Shaping History

William Lloyd Garrison, The Voice of Abolition

William Lloyd Garrison

William Lloyd Garrison (1805-1879) WHO HE WAS: William Lloyd Garrison was a preeminent American abolitionist, journalist, and social reformer. He is best known for founding the anti-slavery newspaper, *The Liberator*, and for his unwavering insistence on the immediate emancipation of all enslaved peoples. His vocal advocacy and incisive writings galvanized the abolitionist movement and provoked national debate on slavery. WHAT HE SAID: “I am in earnest – I will not equivocate – I will not excuse – I will not retreat a single inch – AND I WILL BE HEARD.” WHY HE MATTERED: Garrison’s significance lies in his radical approach to abolitionism. His commitment to nonviolence, women’s suffrage, and civil rights spearheaded a new era of progressive thought in America. He sought not just to reform, but to revolutionize society’s attitudes toward race and equality. His efforts helped to pave the way for the eventual abolition of slavery with the

Ulysses S. Grant: A Commanding Presence in American History

Ulysses S. Grant

Ulysses S. Grant (1822-1885) WHO HE WAS: Ulysses S. Grant was the 18th President of the United States and a commanding general during the Civil War, leading the Union Army to victory over the Confederacy. His presidency was marked by efforts to reconstruct the post-war South and enforce civil rights for freed slaves, though his administration was also tarnished by various scandals. WHAT HE SAID: “The art of war is simple enough. Find out where your enemy is. Get at him as soon as you can. Strike him as hard as you can and keep moving on.” WHY HE MATTERED: Grant was crucial in the Union’s Civil War triumph, which preserved the nation and ended slavery. As president, his Reconstruction policies aimed to integrate Southern states and ensure rights for African Americans, shaping the course of American history in the aftermath of war.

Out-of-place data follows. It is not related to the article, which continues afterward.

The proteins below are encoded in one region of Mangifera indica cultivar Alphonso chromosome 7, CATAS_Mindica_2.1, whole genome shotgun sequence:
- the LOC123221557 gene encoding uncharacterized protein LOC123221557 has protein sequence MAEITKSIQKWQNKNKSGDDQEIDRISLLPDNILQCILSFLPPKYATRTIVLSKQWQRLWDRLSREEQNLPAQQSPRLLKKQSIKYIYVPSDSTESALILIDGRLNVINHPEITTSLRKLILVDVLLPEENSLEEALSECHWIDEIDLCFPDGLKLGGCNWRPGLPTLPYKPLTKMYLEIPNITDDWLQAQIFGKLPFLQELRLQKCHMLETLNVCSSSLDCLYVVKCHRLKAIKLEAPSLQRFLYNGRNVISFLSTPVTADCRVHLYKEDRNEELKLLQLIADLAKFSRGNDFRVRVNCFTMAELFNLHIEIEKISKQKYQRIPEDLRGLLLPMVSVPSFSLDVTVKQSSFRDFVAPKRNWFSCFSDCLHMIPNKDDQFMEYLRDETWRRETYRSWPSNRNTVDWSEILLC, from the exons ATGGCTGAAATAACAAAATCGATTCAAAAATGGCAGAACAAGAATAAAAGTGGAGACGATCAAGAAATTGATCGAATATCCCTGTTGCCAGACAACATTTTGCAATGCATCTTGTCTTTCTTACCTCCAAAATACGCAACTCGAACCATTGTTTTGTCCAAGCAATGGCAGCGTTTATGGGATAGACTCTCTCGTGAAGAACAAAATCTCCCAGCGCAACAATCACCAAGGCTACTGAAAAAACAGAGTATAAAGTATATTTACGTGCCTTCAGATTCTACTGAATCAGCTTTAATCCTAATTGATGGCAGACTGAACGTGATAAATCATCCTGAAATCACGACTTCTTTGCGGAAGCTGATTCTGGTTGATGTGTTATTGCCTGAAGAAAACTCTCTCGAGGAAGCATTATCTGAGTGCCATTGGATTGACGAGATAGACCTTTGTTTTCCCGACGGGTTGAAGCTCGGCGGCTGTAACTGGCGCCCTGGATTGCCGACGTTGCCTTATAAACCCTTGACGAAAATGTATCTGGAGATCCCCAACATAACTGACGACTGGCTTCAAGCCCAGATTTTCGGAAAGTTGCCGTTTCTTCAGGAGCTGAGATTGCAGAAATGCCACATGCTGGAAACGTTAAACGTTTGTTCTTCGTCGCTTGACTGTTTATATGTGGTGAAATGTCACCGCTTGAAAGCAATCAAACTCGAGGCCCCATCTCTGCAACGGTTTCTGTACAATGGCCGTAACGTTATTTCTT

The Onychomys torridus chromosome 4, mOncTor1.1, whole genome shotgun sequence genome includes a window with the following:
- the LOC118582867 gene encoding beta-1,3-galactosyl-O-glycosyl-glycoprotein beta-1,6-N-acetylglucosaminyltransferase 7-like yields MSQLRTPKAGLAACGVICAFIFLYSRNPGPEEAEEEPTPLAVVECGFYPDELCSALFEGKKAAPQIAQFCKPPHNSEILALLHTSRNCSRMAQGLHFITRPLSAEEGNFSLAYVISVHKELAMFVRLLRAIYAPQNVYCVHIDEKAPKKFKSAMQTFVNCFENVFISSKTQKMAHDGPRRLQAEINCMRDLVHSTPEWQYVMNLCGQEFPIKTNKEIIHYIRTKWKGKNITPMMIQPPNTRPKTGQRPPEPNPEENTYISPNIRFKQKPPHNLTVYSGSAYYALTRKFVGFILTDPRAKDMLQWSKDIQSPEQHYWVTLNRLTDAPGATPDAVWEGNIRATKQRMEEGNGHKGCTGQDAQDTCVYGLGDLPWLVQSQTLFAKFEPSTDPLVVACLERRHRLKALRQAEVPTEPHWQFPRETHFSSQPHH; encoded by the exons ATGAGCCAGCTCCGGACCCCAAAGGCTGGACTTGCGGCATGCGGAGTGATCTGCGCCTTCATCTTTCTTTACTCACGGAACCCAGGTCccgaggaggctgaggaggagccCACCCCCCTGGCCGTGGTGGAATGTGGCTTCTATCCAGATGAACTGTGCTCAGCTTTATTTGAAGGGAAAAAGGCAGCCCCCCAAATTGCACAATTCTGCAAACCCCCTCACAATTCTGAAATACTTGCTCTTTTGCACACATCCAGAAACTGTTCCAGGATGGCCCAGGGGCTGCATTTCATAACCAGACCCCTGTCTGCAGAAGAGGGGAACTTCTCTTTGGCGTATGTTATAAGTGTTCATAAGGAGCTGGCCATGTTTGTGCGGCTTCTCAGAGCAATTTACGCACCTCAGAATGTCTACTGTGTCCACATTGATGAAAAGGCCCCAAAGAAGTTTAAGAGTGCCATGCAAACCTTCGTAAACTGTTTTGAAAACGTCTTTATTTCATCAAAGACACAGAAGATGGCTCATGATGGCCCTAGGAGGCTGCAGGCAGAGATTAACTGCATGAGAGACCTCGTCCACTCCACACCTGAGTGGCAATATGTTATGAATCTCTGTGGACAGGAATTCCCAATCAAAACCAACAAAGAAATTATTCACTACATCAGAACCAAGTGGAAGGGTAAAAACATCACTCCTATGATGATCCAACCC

Charles Guiteau, portrait, facing left.

Charles Guiteau

Charles Guiteau (1841-1882) WHO HE WAS: Charles Guiteau was a disturbed individual who infamously assassinated President James A. Garfield. His actions shocked the nation and led to discussions about mental health, political violence, and the security of public figures. WHAT HE SAID: Reflecting on his motivations, Guiteau proclaimed: “I am a Stalwart and Arthur will be President. The President’s death was a political necessity.” WHY HE MATTERED: Charles Guiteau’s assassination of President Garfield underscored the importance of presidential security and the consequences of unchecked political extremism. His tragic act sparked debates about the influence of mental illness on criminal behavior.

Founding Father Alexander Hamilton

Alexander Hamilton

Alexander Hamilton (1755-1804) WHO HE WAS: Alexander Hamilton was a founding father of the United States, an influential interpreter and promoter of the U.S. Constitution, the founder of the nation’s financial system, and the founder of the first American political party. As the first Secretary of the Treasury, Hamilton was the main author of the economic policies of George Washington’s administration. WHAT S/HE SAID: “Those who stand for nothing fall for everything.” Hamilton was a man of strong convictions and this quote exemplifies his belief in standing firm on principles. WHY S/HE MATTERED: Hamilton’s influence on America’s financial structure is unparalleled. He established the national bank, formulated the doctrine of implied powers, and set up a tariff system. His foresight in developing federal financial policies shaped the path of a young nation and laid the foundation for American capitalism.

William Henry Harrison, America's Briefest-Serving President

William Henry Harrison

William Henry Harrison (1773-1841) WHO HE WAS: William Henry Harrison was the ninth President of the United States, an American military officer, and a politician. Known for his leadership during the Battle of Tippecanoe in 1811, he earned the nickname “Old Tippecanoe.” Harrison’s presidency, however, is most remembered for its brevity; he died of pneumonia just 31 days after taking office, serving the shortest tenure in United States presidential history. WHAT HE SAID: “I contend that the strongest of all governments is that which is most free.” This quote from Harrison reflects his belief in the fundamental principles of democracy and the importance of freedom in governance. WHY HE MATTERED: Despite his short time in office, Harrison’s election was significant. It marked the first time in U.S. history that a presidential candidate utilized a campaign portraying himself as a man of the people. He also was the last president born